The Galapagos Rail Laterallus spilonotus, is a small rail endemic to the Galapagos Islands. The Galapagos Rail is a small (15 cm) nearly flightless ground living bird. It has dark plumage, black overall with a greyer head and breast, and white spots on the back. It has a scarlet eye, a black bill, and short, nearly useless wings. They are very vocal with a wide range of calls.
The Galapagos Rail lives in moist grasslands and forest, skulking in deep cover. In the Galapagos these habitats are generally found on islands with higher elevations particularly on the islands of Santiago, Santa Cruz and Sierra Negra, and the rails are commonest higher up. They feed on invertebrates, mostly snails, dragonflies, bugs, ants, also taking berries and some seeds. They feed during the day, moving along the ground tossing leaves and investigating the leaf litter.

The Galápagos Dove (Zenaida galapagoensis) is a species of bird in the Columbidae family. It is endemic to the Galápagos Islands. Its natural habitats are subtropical or tropical dry forests and subtropical or tropical dry scrubland. A small (20cm) rather dumpy pigeon it has chestnut back and head and reddish-brown breast and underparts.Wing coverts are black with white egdes. A pale patch, bordered by black is just behind the eye which has a conspicuous china blue ring around it.The bill is dark and downcurved, the legs are bright red.
The Galapagos dove is a reluctant flyer. It nests all year round though mainly in rainy season from February to June when food is most abundant. This brid can best be viewed in the drier parts of all main islands.

The Galápagos Hawk (Buteo galapagoensis) is a large hawk endemic to the Galápagos Islands. Known for its fearlessness towards humans and authority over the islands as the only original predator, this raptor has inhabited the Galápagos archipelago for over 300,000 years.
The Galápagos Hawk is about 55 cm from beak to tail with a wingspan of 120 cm. Females are noticeably larger than males as in many species of birds of prey. Other than the difference in size, the male and female look quite similar.
This hawk lives mainly on insects as well as small lava lizards, snakes and rodents. It is not uncommon for it to take young marine and land iguanas, and sea turtle and tortoise hatchlings. This predator has also been spotted near nesting areas of Fork-tailed Gulls, where it steals eggs as well as young.
Other birds of the island fear it. Although it is not able to catch healthy adults, it has been known to pick off weak or sick adults and young. It is the only predator on the entire chain of islands. Fearless of man, the young especially being quite curious, they often wander around human camps and scavenge for scraps of food.
Because the seasons of the island are unchanging due to the close proximity of the equator, there is no regular mating season. While males tend to be monogamous, the females will mate with up to seven different males during mating season. Throughout the entire nesting period, the female and her males take turns protecting the nest and incubating the eggs, even participating in the feeding.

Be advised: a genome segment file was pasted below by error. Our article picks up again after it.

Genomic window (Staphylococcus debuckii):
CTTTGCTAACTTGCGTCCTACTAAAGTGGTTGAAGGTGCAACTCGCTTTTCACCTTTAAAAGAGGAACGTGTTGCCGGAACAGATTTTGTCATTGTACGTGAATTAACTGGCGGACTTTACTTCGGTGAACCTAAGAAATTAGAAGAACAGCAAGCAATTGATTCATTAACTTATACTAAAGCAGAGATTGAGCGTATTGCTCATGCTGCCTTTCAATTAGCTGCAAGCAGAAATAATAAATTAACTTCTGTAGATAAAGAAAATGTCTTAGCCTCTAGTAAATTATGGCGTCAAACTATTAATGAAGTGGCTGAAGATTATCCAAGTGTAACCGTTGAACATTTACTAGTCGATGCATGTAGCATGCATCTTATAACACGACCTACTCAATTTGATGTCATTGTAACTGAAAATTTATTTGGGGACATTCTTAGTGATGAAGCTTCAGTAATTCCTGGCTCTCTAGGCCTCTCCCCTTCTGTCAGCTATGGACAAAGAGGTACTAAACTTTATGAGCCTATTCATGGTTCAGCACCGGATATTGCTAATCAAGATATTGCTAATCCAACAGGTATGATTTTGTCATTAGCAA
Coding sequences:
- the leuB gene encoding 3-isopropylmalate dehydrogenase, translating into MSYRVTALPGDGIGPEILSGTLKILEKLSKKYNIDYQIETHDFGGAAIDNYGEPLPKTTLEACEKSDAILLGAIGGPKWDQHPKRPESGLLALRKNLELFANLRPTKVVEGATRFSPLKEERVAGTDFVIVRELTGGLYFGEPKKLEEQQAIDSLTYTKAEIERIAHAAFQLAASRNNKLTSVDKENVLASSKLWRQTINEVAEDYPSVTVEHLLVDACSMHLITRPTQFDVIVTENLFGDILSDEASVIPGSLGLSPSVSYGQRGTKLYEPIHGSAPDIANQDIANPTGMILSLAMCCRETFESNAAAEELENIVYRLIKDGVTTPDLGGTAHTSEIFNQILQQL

The Galápagos Mockingbird (Nesomimus parvulus) is a species of bird in the Mimidae family. It is endemic to the Galápagos Islands.
The Galapagos Mockingbird is easily spotted on the Galápagos Islands due to its feathers which are streaked brown and gray, long tail, and smaller size, and black, angled beak. The bird has a darker color than the other mockingbirds on the islands causing it to blend in with the coral sand of the islands that it mainly inhabits. Its natural habitats are subtropical or tropical dry forests and subtropical or tropical dry scrubland. It preys on small lava lizards, insects, centipedes, carrion, seabird eggs, and young finches. It has a very clear call that sometimes varies, but unlike other mockingbirds, Galápagos mockingbirds are not mimics. Although they can fly, they are known to be seen running around more than flying which has let to comparisons to road-runners. The birds build their nests in trees and cacti. There are three other species of mockingbirds found on the Galapagos Islands (see below), but the Galapagos Mockingbird is the first one that was found in Darwin’s trip to the islands in 1835. They had a greater influence than any other animal on Darwin’s theory of evolution when he arrived there because it was the first species that Darwin noticed distinct differences among when he looked from island to island. The Galapagos Mockingbird is seen on the islands of Santa Cruz, Santiago, Isabela, Fernandina, Santa Fe and Genovesa, but is thought to have originated in San Cristobal. Although they seemed alike on both the islands of San Cristobal and Isabela, they seemed different on Floreana and Santiago.